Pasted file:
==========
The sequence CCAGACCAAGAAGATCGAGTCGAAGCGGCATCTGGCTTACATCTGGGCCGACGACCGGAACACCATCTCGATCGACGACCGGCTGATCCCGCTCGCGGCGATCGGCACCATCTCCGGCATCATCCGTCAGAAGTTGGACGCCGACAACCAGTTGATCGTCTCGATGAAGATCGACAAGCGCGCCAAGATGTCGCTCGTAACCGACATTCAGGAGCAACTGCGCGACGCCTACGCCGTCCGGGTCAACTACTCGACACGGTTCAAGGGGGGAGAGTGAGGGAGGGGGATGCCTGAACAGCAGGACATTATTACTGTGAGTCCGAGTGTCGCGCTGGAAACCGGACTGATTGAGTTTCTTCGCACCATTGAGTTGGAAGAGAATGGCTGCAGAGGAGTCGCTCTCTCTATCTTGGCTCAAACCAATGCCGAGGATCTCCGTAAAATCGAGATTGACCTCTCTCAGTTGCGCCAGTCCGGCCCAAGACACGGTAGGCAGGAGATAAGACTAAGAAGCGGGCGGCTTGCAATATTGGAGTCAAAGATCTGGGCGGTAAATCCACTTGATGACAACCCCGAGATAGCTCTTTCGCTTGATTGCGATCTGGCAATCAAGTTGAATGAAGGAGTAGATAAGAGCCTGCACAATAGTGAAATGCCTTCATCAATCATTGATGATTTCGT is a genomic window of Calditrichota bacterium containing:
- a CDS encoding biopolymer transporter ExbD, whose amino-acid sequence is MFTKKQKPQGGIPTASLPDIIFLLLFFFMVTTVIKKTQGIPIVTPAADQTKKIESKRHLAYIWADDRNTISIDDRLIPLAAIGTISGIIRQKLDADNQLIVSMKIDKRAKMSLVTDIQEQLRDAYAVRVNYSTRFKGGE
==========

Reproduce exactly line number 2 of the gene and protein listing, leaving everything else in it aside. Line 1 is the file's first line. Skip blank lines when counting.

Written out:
- a CDS encoding biopolymer transporter ExbD, whose amino-acid sequence is MFTKKQKPQGGIPTASLPDIIFLLLFFFMVTTVIKKTQGIPIVTPAADQTKKIESKRHLAYIWADDRNTISIDDRLIPLAAIGTISGIIRQKLDADNQLIVSMKIDKRAKMSLVTDIQEQLRDAYAVRVNYSTRFKGGE